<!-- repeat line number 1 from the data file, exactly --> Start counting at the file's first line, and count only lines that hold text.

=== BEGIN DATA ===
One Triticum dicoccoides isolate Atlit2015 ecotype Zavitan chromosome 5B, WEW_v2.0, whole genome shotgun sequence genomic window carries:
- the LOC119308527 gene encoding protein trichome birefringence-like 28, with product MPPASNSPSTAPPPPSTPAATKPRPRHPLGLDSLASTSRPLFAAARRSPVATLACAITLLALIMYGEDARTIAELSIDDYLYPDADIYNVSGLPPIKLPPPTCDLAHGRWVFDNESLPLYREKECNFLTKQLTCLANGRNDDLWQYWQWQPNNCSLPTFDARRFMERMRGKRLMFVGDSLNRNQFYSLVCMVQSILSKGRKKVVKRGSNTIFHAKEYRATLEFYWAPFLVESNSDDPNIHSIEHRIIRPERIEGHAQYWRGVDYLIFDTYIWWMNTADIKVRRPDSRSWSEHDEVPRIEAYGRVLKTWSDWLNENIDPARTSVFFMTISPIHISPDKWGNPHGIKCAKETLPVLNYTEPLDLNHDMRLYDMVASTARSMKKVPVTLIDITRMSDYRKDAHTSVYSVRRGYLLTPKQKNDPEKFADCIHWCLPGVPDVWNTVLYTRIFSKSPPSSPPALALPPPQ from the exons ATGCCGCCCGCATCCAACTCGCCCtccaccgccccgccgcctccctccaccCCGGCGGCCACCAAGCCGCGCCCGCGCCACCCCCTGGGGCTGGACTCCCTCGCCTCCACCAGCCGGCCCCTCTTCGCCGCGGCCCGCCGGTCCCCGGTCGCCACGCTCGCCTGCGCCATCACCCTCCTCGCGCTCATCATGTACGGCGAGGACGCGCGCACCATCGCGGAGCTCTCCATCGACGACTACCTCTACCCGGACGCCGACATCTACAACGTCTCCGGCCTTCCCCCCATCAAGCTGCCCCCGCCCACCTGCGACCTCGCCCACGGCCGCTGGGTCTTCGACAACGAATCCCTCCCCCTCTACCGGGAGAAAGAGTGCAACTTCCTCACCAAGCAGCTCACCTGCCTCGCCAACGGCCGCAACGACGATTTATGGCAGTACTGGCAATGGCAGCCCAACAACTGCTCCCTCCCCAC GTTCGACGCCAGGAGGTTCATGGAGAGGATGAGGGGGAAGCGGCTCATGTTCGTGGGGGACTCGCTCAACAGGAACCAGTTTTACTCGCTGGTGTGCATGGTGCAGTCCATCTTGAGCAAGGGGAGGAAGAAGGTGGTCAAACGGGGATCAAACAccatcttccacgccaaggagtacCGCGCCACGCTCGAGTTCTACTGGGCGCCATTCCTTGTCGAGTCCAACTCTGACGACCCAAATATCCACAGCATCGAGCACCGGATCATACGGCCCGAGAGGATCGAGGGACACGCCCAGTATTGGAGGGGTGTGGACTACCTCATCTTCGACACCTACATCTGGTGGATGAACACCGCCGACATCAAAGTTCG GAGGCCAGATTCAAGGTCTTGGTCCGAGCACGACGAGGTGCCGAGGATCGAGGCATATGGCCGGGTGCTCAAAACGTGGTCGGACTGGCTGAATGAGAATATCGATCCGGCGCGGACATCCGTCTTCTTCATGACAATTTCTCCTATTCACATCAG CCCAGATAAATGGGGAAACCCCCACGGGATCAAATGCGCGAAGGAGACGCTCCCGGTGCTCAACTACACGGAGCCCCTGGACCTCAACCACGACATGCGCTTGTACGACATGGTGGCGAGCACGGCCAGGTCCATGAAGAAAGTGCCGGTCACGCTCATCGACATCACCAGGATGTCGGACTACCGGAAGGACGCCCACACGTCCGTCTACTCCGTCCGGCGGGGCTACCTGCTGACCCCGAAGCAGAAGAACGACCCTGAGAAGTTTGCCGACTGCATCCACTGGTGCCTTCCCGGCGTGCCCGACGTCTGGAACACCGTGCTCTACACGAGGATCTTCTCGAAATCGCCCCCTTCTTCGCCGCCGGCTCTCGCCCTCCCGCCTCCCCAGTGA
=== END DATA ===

One Triticum dicoccoides isolate Atlit2015 ecotype Zavitan chromosome 5B, WEW_v2.0, whole genome shotgun sequence genomic window carries: